Billionaire “greenie” Tom Steyer is demanding that candidates for president support the one tax increase Republicans like: namely, eliminating the limousine liberal’s “carried interest” loophole that allows uber-wealthy hedge fund moguls to pay a lower tax rate than Americans earning over $36,900. Calling income inequality an “urgent” issue, Steyer wants to dump the loophole that made him rich.
It is often problematic when retired billionaires call on government to raise taxes to cure income inequality, when it is often the case that job killing taxes and regulation is the culprit that promote the inequality. Warren Buffett in August 2011 wrote an opinion piece in the New York Times asserting his support for tax rates going up because his 2010 “federal tax rate” of 17.4 percent was 18.6 percentage points less than the 36.0 percent average rate paid by the twenty other workers in his office. But Buffett knew he would was barely be impacted when rates went up in 2013, because his combined use of insurance, trust and tax strategies continued to help him avoid “fully-taxable income.”
Fabulously rich and liberal hedge and private equity fund managers, like Steyer, can credit a major portion of their accumulated wealth to their ability to avoid paying statutory income tax rates through the tax loophole for elites called the “carried interest.”
The 50-year-old provision was originally passed as an incentive for risk-takers to make long-term capital investments, such as putting up a building, starting a small business or investing in company stock. But a hedge and private equity manager operating as a “general partner” can roll over his or her annual non-risk fee-as-a-percentage-of-profits income (usually 20 percent of profits) into a “carried interest” in their client’s risk-taking portfolio. The manager then compounds income tax free until cashing out after a year or more, paying about half the statutory income tax rate.
Steyer, as founder of San Francisco’s Farallon Capital Management– where he earned the title “California’s hedge fund king”–cashed out from a carried interest stake of over $1 billion in the fund at a 15 percent capital gains tax rate, just before the 2013 tax increase and Obamacare surcharges raised the capital gains tax rate to 23.8 percent.
Since that time, Steyer has dedicated his life to supporting an environmentalist agenda to eliminate the worldwide use of fossil fuels. In 2014, Steyer demonstrated his commitment to the cause by donating $73.725 million to Super PACs. That was about $10 million more than the other top 10 campaign Super PAC contributors combined.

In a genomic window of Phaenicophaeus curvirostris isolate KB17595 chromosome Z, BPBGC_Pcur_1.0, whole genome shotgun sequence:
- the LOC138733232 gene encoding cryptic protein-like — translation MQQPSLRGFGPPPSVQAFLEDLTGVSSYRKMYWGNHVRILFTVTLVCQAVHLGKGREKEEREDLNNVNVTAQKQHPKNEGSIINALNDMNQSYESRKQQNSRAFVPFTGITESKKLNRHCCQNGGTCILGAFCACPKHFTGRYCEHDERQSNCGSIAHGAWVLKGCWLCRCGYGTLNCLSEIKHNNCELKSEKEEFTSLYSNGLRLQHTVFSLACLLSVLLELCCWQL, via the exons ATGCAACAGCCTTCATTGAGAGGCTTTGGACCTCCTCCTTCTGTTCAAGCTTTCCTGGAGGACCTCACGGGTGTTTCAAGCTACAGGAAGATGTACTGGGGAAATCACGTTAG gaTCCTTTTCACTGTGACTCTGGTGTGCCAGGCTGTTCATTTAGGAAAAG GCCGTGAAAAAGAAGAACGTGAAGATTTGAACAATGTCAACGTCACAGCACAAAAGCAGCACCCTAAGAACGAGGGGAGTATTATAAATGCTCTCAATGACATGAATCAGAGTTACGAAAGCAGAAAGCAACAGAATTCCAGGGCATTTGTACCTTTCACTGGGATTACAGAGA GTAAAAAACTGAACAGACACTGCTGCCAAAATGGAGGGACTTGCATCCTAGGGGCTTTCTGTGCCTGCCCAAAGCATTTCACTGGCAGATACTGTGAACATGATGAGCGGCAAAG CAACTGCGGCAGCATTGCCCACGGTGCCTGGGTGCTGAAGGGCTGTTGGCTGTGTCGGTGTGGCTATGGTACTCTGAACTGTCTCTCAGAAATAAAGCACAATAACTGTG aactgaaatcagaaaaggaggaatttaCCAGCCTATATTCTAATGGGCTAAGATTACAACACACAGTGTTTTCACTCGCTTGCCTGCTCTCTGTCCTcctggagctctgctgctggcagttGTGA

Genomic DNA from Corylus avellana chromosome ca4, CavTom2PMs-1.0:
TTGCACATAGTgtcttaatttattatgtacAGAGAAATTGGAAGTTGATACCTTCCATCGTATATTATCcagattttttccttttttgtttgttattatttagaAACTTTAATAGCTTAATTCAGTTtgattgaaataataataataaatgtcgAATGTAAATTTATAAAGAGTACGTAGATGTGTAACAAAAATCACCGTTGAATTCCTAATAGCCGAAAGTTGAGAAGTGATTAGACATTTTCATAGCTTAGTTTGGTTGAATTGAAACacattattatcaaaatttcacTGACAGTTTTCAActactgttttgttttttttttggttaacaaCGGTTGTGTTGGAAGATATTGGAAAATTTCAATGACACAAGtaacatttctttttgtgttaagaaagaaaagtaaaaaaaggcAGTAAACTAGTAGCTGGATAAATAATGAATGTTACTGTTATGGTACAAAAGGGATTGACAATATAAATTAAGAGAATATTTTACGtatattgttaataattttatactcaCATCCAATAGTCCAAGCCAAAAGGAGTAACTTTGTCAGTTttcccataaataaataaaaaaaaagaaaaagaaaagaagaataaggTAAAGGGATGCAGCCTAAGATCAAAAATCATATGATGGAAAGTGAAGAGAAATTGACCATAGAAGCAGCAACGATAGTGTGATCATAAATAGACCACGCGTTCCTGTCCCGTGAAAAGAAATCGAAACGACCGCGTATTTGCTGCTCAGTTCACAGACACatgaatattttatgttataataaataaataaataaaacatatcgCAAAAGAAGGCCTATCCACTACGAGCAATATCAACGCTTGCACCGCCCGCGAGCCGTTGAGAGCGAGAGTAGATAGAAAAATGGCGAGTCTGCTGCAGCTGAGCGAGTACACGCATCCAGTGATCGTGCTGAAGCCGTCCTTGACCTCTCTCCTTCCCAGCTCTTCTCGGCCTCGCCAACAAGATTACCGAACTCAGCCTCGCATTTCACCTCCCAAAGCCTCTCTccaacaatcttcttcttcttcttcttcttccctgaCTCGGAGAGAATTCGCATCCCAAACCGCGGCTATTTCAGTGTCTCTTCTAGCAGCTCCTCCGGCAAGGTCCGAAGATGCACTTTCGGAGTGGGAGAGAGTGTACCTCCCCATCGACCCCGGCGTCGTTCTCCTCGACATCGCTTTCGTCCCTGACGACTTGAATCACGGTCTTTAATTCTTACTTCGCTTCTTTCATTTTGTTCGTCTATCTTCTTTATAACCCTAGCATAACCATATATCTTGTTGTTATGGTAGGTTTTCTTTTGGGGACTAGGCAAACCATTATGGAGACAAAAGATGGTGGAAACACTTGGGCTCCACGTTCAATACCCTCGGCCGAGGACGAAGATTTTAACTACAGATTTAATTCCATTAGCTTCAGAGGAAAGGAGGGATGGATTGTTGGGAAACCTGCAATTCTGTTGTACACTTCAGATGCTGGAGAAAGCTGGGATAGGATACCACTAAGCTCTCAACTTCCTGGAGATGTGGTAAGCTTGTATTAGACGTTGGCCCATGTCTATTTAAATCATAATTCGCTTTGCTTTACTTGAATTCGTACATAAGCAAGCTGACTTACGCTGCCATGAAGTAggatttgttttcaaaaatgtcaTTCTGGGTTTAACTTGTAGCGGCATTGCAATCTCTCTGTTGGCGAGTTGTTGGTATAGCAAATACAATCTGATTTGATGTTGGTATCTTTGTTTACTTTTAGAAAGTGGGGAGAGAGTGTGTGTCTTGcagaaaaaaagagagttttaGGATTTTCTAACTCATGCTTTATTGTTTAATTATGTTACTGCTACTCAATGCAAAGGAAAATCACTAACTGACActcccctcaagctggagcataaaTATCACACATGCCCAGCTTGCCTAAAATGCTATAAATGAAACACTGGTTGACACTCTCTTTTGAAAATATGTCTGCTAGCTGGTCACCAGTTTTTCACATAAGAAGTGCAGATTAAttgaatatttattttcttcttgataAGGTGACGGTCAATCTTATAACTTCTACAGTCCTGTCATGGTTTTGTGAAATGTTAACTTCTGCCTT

Despite the Republican Party’s long-standing pledge to resist tax hikes–particularly after compromising on the 2012 “fiscal cliff” deal that allowed rates on higher earners to go up–the GOP leadership has supported eliminating carried interest deductions, partly because it would primarily affect wealthy Democratic campaign donors, according to Roll Call.
Speaker John A. Boehner “can probably offer a carried interest amendment as one tax increase that is warranted,” a Republican lobbyist told Roll Call in February 2013. He added, “Democrats can screw their big, rich donors.”
The biggest resistance to eliminating the “carried interest” has been from New York Senator Charles E. Schumer and other Senate Democrats that are motivated to protect contributors who have donated millions to Democrats’ campaigns.
As a resident of San Francisco’s Sea Cliff neighborhood, where the average home price is $3 million, Steyer raised $270,000 to support Hillary Clinton’s “It’s Your Time” campaign for President by inviting 100 friends over for coffee last month. Presumably, many of those “friends” are fund managers that have been beneficiaries of the carried interest loophole.
But a month later, and slumping in the polls, Hillary Clinton voiced her opposition to the carried interest loophole when she launched her presidential campaign on June 12 with the statement: “While many of you are working multiple jobs to make ends meet, you see the top 25 hedge fund managers making more than all of America’s kindergarten teachers combined,” yet “paying a lower tax rate” than teachers must pay.
Committed to contributing at least as much as he did in 2014 to support Democrats and his climate change agenda, Steyer is scheduled to host an even bigger fund raiser for Clinton on Friday, June 19, presumably with even more of his uber-wealthy friends that are prime beneficiaries of the carried interest loophole.
Forced to back Hillary’s comments, Steyer reluctantly told the San Francisco Chronicle that although the issue is not the central theme of the Presidential election, “you don’t really need to strain yourself to think people who make more money should be paying a higher (tax) rate than people making 100th as much.”
Clinton’s and Steyer’s support for killing the loophole that primarily benefits Democrats will be easy for Republicans to support. But forcing the party to back their campaign pledge may seriously undermine what could have been a big source of fundraising cash for Democrat House and Senate candidates in 2016.